Emory & Henry has developed a very interesting and creative model for a theater program. They have a traditional theater major open to students who want to make theater the focus of their undergraduate studies, but who are not necessarily interested in going on to career in theater. But they also have a pre-professional program that allows students to choose a "track" in their upperclass years -- the four tracks available are acting, directing, production/design and musical theater. This pre-professional program is operated in collaboration with Barter Theater, a professional LORT C Equity theater company. This opens up a wealth of opportunities generally only available to those in conservatory programs in major cities -- namely students get to serve as understudies in professional productions, attend rehearsals and master classes, and participate in talk backs with directors, actors and crew. These "off-campus" opportunities complement the on-campus opportunities, which include four major productions each year and five student showcases each semester. E & H takes the pre-professional orientation of this program seriously and devotes significant time and resources to helping graduates get their "big breaks" -- upperclass students are carefully prepared for participation in the Southeast Theater Conference spring professional auditions -- an annual event where aspiring actors have the opportunity to audition for 90+ professional theater companies at one time. Emory & Henry students typically do well in this audition process and graduates of their program are found in many noteworthy companies across the country and have been admitted to and graduated from some of the best-known MFA programs in the U.S.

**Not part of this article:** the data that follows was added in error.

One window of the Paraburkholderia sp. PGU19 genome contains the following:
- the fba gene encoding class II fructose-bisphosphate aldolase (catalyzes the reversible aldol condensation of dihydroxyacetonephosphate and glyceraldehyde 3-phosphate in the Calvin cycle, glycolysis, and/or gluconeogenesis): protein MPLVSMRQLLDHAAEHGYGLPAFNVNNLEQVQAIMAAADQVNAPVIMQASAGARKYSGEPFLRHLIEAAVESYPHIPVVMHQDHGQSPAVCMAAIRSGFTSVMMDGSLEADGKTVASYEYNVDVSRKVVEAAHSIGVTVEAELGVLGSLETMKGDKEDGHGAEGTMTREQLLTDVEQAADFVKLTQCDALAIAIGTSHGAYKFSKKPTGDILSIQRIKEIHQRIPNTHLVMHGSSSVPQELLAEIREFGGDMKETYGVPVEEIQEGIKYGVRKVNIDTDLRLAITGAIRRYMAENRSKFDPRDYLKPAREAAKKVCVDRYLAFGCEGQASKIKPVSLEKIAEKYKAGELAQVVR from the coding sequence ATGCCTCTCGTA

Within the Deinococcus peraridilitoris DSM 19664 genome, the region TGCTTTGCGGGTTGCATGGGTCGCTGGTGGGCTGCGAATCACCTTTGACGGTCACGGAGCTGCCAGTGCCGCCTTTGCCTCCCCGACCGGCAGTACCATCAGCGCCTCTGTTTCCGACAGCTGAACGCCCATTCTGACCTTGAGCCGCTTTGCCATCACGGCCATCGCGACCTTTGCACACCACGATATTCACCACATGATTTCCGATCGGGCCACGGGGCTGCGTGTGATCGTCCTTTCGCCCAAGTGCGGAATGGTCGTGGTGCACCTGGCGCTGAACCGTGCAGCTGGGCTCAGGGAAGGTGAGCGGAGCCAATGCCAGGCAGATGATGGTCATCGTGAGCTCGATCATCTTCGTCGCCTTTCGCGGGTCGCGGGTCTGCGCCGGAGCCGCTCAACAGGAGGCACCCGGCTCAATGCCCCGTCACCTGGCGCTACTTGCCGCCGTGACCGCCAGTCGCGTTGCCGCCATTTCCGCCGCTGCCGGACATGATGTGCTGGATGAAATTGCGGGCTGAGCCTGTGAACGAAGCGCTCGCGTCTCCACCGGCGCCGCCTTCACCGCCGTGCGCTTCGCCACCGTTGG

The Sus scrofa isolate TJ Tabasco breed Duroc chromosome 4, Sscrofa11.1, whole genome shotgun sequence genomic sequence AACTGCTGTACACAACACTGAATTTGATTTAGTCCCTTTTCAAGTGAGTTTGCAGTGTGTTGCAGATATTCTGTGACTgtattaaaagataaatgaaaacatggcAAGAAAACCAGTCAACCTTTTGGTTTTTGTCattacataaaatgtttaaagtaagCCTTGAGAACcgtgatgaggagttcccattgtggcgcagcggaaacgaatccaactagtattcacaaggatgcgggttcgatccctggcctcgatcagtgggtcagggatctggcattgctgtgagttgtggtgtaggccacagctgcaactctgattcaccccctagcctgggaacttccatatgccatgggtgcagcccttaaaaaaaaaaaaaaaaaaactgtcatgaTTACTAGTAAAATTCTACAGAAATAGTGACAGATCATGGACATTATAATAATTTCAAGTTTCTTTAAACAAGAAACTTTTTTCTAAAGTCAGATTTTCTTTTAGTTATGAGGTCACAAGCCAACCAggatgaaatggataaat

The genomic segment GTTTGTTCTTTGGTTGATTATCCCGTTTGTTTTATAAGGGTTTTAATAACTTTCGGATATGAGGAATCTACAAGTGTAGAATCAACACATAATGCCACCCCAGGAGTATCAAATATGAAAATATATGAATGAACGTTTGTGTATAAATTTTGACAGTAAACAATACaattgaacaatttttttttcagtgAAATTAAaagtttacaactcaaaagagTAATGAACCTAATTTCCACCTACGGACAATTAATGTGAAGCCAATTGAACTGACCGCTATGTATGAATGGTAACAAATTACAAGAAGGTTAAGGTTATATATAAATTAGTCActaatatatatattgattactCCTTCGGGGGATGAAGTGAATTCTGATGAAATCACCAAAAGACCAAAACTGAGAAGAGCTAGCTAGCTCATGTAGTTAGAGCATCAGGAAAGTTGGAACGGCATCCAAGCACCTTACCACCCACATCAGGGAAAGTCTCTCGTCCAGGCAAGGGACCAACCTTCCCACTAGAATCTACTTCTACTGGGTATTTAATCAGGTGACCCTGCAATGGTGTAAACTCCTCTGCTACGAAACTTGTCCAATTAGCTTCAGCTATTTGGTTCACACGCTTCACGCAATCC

Muhlenberg College, Huntingdon, PA.